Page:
The Niger river flows Northeast from the source through the Upper Niger basin and enters the Inner Delta in Mali. During the rainy season, the delta forms a large flood plain of 20,000–30,000 km2, facilitating the cultivation of rice, cotton and wheat as well as cattle herding and fishing (KfW 2010). The size of the flooded area is subject to strong annual variations, depending on the discharge of the Upper basin. A large part of the water is lost in the delta due to evaporation and seepage. Its main tributary, the Benue River, flows from highlands of Cameroon and joins the Niger at Lokoja, Nigeria, before reaching the Atlantic Ocean at the Gulf of Guinea (Oguntunde & Abiodun 2013). The Niger has an annual average flow of 1,005.83 m3/s (average 1980–2013) at Koulikoro (Mali) and up to 5,000 m3/s (average 1980–2013) close to the basin exit at Lokoja, Nigeria (Figure 1). The World Bank estimates that 30,000 gigawatt hours could be generated in the Niger River and its tributaries, but only 6,000 gigawatt hours have been developed so far. The Kainji Hydroelectric PLC (Figure 1) generates 22% of total hydroelectricity (KfW 2010). There is potential for increasing hydropower generation in the Niger basin.

Data

Daily river discharge data used in the study was obtained from the Niger River Basin Authority (NBA). We got data for 22 stations widely spread across the Niger River Basin from 1920 to 2013 (Figure 1). As shown in Table 1 and Figure 2, all the evaluated 22 hydrological stations were established at different times. Two stations (Koulikoro and Dire) have data records since the 1920s, eight stations started in the 1950s, three stations were established in the 1960s while nine stations have records since the 1980s. Clear visual assessments of intra and inter annual data quality shows most hydrological stations have good data from the 1980s (Figure 2). Thus, we chose the period of 1980–2013 for this study.

Table 1

Length of available discharge data

S/NStationsStartEnd
Koulikoro 1921 2013 
Douna 1923 2005 
Ansongo 1951 2013 
Couberi 1952 2013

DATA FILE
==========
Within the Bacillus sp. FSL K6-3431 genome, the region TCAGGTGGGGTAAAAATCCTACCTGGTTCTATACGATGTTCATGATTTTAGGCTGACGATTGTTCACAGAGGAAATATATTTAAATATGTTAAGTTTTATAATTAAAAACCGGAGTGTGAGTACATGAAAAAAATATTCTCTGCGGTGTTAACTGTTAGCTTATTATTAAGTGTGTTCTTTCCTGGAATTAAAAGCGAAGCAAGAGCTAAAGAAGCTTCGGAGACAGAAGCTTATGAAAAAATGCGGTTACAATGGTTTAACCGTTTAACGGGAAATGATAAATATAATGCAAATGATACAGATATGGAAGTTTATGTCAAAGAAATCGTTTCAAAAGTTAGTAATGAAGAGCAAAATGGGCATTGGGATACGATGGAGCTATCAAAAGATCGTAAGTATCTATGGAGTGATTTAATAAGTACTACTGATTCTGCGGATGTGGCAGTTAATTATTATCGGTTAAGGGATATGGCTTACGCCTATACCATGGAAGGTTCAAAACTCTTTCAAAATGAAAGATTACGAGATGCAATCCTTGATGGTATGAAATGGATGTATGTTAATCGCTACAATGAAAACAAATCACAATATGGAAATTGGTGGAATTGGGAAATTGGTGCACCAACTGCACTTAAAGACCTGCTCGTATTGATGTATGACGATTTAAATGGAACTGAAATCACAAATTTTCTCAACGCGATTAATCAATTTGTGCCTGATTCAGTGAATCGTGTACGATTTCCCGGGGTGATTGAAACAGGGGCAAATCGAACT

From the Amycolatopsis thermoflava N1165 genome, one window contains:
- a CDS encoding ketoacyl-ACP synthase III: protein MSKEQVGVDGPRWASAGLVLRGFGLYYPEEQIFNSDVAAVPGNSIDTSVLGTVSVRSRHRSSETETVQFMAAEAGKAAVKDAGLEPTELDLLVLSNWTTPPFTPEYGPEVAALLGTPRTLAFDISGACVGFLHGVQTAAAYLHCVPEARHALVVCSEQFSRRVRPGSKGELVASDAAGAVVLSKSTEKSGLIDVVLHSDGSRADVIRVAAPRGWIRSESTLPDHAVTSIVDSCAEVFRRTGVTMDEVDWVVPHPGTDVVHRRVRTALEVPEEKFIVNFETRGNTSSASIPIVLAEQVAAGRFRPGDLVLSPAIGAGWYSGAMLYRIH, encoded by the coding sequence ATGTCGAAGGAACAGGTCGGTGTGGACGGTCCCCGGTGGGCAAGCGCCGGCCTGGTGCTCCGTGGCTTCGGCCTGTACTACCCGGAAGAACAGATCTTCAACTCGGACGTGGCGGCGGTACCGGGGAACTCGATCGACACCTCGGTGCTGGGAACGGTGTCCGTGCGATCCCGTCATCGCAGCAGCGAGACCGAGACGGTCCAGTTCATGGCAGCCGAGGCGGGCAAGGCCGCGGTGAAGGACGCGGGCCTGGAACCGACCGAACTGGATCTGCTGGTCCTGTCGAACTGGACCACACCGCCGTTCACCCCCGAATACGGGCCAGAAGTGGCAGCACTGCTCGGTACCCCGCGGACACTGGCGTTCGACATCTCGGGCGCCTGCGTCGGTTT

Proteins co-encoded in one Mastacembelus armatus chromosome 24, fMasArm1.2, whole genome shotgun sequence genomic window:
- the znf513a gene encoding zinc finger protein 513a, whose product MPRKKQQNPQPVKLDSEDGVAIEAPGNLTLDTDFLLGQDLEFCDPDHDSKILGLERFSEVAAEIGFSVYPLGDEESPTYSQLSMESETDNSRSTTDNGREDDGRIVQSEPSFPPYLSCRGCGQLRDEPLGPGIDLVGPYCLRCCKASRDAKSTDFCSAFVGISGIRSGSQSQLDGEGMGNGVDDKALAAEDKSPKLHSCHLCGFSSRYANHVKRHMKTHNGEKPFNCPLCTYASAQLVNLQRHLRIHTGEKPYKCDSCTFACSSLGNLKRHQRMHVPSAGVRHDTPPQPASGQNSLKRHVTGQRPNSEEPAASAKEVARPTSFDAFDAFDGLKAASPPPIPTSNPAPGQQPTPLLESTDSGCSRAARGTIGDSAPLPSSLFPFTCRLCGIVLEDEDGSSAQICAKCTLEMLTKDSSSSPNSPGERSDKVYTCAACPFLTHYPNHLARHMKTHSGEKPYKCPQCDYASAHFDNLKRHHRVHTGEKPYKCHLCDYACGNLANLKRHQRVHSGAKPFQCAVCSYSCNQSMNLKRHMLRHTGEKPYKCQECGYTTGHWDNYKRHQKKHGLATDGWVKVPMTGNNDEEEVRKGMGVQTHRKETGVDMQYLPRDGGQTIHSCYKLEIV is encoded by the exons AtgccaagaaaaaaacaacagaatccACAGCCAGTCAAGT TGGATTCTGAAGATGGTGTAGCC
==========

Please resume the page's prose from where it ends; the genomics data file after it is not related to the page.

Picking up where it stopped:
Kompongou 1952 2013 
Mopti 1952 2013 
Taoussa 1952 2013 
Yankin 1952 2013 
Malanville 1953 2013 
10 KeMacina 1954 2013 
11 Akka 1961 2007 
12 Dire 1961 2013 
13 Banakoro 1968 2013 
14 Alkongui 1980 2013 
15 Baro 1980 2013 
16 Garbey kourou 1980 2013 
17 Jidere 1980 2013 
18 Kakassi 1980 2013 
19 Kandadji 1980 2011 
20 Lokoja 1980 2013 
21 Makurdi 1980 2013 
22 Niamey 1980 2013 
S/NStationsStartEnd
Koulikoro 1921 2013 
Douna 1923 2005 
Ansongo 1951 2013 
Couberi 1952 2013 
Kompongou 1952 2013 
Mopti 1952 2013 
Taoussa 1952 2013 
Yankin 1952 2013 
Malanville 1953 2013 
10 KeMacina 1954 2013 
11 Akka 1961 2007 
12 Dire 1961 2013 
13 Banakoro 1968 2013 
14 Alkongui 1980 2013 
15 Baro 1980 2013 
16 Garbey kourou 1980 2013 
17 Jidere 1980 2013 
18 Kakassi 1980 2013 
19 Kandadji 1980 2011 
20 Lokoja 1980 2013 
21 Makurdi 1980 2013 
22 Niamey 1980 2013 
Figure 2

Yearly percentage missing data on the 22 river discharge stations from 1920–2013.

Figure 2

Yearly percentage missing data on the 22 river discharge stations from 1920–2013.

METHODS

MICE Algorithm

The MICE Algorithm was implemented in the R package MICE (van Buuren & Groothuis-Oudshoorn 2011). The multivariate imputation process involves three main steps: imputation, analysis and pooling, which are well described by van Buuren & Groothuis-Oudshoorn (2011), Azur et al. (2011), and Sidibe et al. (2018). The method has been found to work well in varieties of hydrological applications and to perform better than other methods (Little 1992; Ekeu-Wei et al. 2018; Sidibe et al. 2018). In line with the study of Sidibe et al. (2018), missing values were estimated using the Predictive Mean Matching (PMM) approach. The missing data were simulated multiple times – in this case, five times, which is considered sufficient from the study of Ekeu-Wei et al. (2018).